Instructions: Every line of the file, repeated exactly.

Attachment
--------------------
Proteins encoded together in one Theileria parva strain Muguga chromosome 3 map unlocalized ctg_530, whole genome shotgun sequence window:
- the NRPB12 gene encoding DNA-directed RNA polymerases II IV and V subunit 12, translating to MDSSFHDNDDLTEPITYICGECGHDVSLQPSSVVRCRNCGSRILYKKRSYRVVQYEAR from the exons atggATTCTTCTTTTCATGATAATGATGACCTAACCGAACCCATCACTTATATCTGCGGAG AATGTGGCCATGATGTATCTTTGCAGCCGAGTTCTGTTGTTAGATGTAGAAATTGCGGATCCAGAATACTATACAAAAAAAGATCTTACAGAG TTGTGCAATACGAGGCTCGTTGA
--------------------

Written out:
Proteins encoded together in one Theileria parva strain Muguga chromosome 3 map unlocalized ctg_530, whole genome shotgun sequence window:
- the NRPB12 gene encoding DNA-directed RNA polymerases II IV and V subunit 12, translating to MDSSFHDNDDLTEPITYICGECGHDVSLQPSSVVRCRNCGSRILYKKRSYRVVQYEAR from the exons atggATTCTTCTTTTCATGATAATGATGACCTAACCGAACCCATCACTTATATCTGCGGAG AATGTGGCCATGATGTATCTTTGCAGCCGAGTTCTGTTGTTAGATGTAGAAATTGCGGATCCAGAATACTATACAAAAAAAGATCTTACAGAG TTGTGCAATACGAGGCTCGTTGA